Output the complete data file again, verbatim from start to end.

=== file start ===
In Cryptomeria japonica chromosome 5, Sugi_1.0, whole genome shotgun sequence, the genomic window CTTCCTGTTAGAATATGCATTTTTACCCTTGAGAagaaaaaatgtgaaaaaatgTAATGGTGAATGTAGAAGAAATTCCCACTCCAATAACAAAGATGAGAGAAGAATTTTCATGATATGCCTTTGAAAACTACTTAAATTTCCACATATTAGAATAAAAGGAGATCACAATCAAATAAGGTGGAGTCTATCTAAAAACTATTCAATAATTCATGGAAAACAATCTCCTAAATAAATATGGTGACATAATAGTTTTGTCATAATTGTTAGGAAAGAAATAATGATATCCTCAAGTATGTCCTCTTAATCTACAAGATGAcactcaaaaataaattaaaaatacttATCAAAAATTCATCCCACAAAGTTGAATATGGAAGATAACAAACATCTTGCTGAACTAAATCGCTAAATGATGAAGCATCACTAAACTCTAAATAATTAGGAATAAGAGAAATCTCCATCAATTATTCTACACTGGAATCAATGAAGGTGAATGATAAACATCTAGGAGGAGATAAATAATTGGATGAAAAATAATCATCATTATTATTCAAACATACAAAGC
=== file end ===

In Cryptomeria japonica chromosome 5, Sugi_1.0, whole genome shotgun sequence, the genomic window CTTCCTGTTAGAATATGCATTTTTACCCTTGAGAagaaaaaatgtgaaaaaatgTAATGGTGAATGTAGAAGAAATTCCCACTCCAATAACAAAGATGAGAGAAGAATTTTCATGATATGCCTTTGAAAACTACTTAAATTTCCACATATTAGAATAAAAGGAGATCACAATCAAATAAGGTGGAGTCTATCTAAAAACTATTCAATAATTCATGGAAAACAATCTCCTAAATAAATATGGTGACATAATAGTTTTGTCATAATTGTTAGGAAAGAAATAATGATATCCTCAAGTATGTCCTCTTAATCTACAAGATGAcactcaaaaataaattaaaaatacttATCAAAAATTCATCCCACAAAGTTGAATATGGAAGATAACAAACATCTTGCTGAACTAAATCGCTAAATGATGAAGCATCACTAAACTCTAAATAATTAGGAATAAGAGAAATCTCCATCAATTATTCTACACTGGAATCAATGAAGGTGAATGATAAACATCTAGGAGGAGATAAATAATTGGATGAAAAATAATCATCATTATTATTCAAACATACAAAGC